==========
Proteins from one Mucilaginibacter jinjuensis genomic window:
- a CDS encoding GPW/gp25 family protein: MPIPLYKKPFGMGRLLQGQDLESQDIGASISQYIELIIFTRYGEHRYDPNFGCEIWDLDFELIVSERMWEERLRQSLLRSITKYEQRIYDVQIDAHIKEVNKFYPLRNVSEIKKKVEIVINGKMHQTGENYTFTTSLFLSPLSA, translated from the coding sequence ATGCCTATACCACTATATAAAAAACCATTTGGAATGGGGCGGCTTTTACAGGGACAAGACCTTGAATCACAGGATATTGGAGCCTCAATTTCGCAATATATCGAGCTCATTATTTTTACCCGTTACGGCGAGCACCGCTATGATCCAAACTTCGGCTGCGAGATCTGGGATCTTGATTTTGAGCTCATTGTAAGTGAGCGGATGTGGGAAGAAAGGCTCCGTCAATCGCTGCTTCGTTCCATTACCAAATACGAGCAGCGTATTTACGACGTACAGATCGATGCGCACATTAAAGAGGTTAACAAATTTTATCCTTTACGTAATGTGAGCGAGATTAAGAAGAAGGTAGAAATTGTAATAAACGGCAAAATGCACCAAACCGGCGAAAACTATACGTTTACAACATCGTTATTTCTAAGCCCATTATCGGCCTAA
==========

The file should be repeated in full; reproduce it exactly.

Proteins from one Mucilaginibacter jinjuensis genomic window:
- a CDS encoding GPW/gp25 family protein: MPIPLYKKPFGMGRLLQGQDLESQDIGASISQYIELIIFTRYGEHRYDPNFGCEIWDLDFELIVSERMWEERLRQSLLRSITKYEQRIYDVQIDAHIKEVNKFYPLRNVSEIKKKVEIVINGKMHQTGENYTFTTSLFLSPLSA, translated from the coding sequence ATGCCTATACCACTATATAAAAAACCATTTGGAATGGGGCGGCTTTTACAGGGACAAGACCTTGAATCACAGGATATTGGAGCCTCAATTTCGCAATATATCGAGCTCATTATTTTTACCCGTTACGGCGAGCACCGCTATGATCCAAACTTCGGCTGCGAGATCTGGGATCTTGATTTTGAGCTCATTGTAAGTGAGCGGATGTGGGAAGAAAGGCTCCGTCAATCGCTGCTTCGTTCCATTACCAAATACGAGCAGCGTATTTACGACGTACAGATCGATGCGCACATTAAAGAGGTTAACAAATTTTATCCTTTACGTAATGTGAGCGAGATTAAGAAGAAGGTAGAAATTGTAATAAACGGCAAAATGCACCAAACCGGCGAAAACTATACGTTTACAACATCGTTATTTCTAAGCCCATTATCGGCCTAA